My daughter left her homework sitting on the counter this morning. Which is not where I told her to put it—in her folder. When she realized she left it at home, she said “I thought you were going to put it away for me. Can you drop it off later?” I hesitated because I always want my girl to have what she needs, but then I realized this was the perfect opportunity to let her fail, to make a mistake, and in turn, learn how to be more responsible. It’s hard for parents to do this. My husband even said after I told him, “Can’t you just take it to her this one time?” I wanted to, but this one time will turn into one more time, and then it’ll be every time.

It’s an easy pattern to adapt. After all, your kids are your babies; your gut instinct is to shield them from the big bad world. It’s that mentality, though, that has gotten us to where we are in time, as lawnmower, snowplow or curling parents, or whatever term we’re using for when we clear the path for our kids, so they have no troubles to face, and no challenges to overcome. Unfortunately, studies have shown these tactics don’t necessarily raise capable, responsible humans.

Yes, she was mad at me, and yes, I felt bad for her, and even though I know we will always be close and have a strong bond, I also know I am not her friend. I am her mother. I am her general, preparing her for the battle we call life. If I fix it for her now, what will I be fixing in five years? In 10? In 20? These small failures, at this young age, are the most important ones she can have because when it comes time for the big stuff, she’ll know what she needs to do to succeed. It’s called having life skills, and who else is going to teach my kids? From homework to waking up on her own, I have a feeling this year, her tenth year of life, in the fourth grade, is going to be the year where I begin her training.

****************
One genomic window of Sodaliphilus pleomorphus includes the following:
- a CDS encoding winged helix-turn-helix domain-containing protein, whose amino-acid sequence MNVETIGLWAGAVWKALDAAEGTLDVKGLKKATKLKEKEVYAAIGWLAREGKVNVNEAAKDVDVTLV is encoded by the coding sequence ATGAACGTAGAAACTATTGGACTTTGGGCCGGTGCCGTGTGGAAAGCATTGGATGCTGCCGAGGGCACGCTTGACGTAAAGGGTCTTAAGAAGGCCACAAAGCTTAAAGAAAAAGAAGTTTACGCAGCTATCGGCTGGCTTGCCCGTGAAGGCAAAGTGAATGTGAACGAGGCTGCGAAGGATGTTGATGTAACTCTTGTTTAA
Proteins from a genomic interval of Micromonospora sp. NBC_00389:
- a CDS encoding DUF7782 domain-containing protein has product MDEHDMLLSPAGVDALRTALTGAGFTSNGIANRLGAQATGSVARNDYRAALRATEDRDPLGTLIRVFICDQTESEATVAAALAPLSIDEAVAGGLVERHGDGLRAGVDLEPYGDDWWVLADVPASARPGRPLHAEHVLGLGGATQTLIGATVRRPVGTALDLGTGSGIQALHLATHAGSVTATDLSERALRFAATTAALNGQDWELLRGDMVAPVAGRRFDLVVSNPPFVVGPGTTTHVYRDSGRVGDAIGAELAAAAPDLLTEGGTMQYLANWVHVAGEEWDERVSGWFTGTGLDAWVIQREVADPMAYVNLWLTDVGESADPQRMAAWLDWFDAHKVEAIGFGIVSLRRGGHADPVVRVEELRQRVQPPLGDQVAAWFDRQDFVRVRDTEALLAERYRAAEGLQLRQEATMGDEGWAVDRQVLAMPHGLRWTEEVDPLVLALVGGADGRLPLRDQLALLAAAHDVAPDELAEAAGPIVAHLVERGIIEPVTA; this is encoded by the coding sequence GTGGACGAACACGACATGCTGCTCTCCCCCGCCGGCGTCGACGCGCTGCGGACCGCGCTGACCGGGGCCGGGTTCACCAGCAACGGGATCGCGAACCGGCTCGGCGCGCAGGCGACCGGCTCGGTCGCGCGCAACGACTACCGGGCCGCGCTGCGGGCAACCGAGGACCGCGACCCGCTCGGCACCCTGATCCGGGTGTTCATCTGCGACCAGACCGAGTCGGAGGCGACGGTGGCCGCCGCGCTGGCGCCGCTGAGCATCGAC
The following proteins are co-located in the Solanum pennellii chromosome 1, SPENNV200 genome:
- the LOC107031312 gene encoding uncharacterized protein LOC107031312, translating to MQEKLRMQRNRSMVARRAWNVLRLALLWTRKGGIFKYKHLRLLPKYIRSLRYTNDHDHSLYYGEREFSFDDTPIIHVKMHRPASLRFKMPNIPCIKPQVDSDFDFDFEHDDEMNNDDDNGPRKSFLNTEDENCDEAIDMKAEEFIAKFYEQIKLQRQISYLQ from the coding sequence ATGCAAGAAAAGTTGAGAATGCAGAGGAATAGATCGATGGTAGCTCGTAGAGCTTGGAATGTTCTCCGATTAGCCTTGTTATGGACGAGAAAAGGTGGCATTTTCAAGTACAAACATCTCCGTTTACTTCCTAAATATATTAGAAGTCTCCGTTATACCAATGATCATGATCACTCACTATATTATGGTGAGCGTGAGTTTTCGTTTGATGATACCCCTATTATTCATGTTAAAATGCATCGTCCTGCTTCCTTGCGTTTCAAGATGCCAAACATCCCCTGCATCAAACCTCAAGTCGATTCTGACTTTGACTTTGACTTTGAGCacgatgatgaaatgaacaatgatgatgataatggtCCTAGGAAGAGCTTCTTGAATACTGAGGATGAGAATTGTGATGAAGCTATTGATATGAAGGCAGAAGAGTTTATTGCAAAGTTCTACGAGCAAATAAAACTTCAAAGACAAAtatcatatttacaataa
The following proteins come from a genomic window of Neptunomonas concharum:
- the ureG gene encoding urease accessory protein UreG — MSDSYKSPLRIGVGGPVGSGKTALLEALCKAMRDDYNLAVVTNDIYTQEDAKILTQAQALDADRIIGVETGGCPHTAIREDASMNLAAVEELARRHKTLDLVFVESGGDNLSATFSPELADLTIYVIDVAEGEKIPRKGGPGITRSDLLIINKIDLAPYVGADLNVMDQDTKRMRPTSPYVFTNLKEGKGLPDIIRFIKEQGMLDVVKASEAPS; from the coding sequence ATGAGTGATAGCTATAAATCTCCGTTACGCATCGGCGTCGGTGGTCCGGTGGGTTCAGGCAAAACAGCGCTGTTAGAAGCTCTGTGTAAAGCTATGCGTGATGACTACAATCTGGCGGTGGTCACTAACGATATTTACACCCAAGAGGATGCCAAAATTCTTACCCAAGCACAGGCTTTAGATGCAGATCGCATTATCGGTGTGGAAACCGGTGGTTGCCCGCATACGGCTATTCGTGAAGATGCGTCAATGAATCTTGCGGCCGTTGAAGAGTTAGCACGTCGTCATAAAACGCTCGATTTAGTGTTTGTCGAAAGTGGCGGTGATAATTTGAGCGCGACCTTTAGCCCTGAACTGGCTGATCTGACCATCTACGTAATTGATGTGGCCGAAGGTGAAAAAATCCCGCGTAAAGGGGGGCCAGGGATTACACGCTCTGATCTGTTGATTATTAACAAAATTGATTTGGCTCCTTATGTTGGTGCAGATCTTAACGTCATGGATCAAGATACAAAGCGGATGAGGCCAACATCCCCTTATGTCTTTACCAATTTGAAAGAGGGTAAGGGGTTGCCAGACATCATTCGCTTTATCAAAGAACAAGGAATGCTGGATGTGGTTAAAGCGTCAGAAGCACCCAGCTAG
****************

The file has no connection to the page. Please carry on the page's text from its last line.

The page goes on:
Will she understand what I’m trying to do? Probably not at this stage in the game. I’m going to be up against a lot of “You’re so mean!” and “I don’t understand why you won’t let me!” and “I need you to do it for me.” I love my daughter, and when she’s frustrated with me, it’s not fun. Parenting isn’t always supposed to be fun, though. Parenting is also about remembering what my ultimate job is, and knowing that when she gets older and is a capable, mature, and hopefully, successful young adult, she’ll look back and appreciate the lessons I taught her, even the small ones like dealing with her first homework packet in the fourth grade.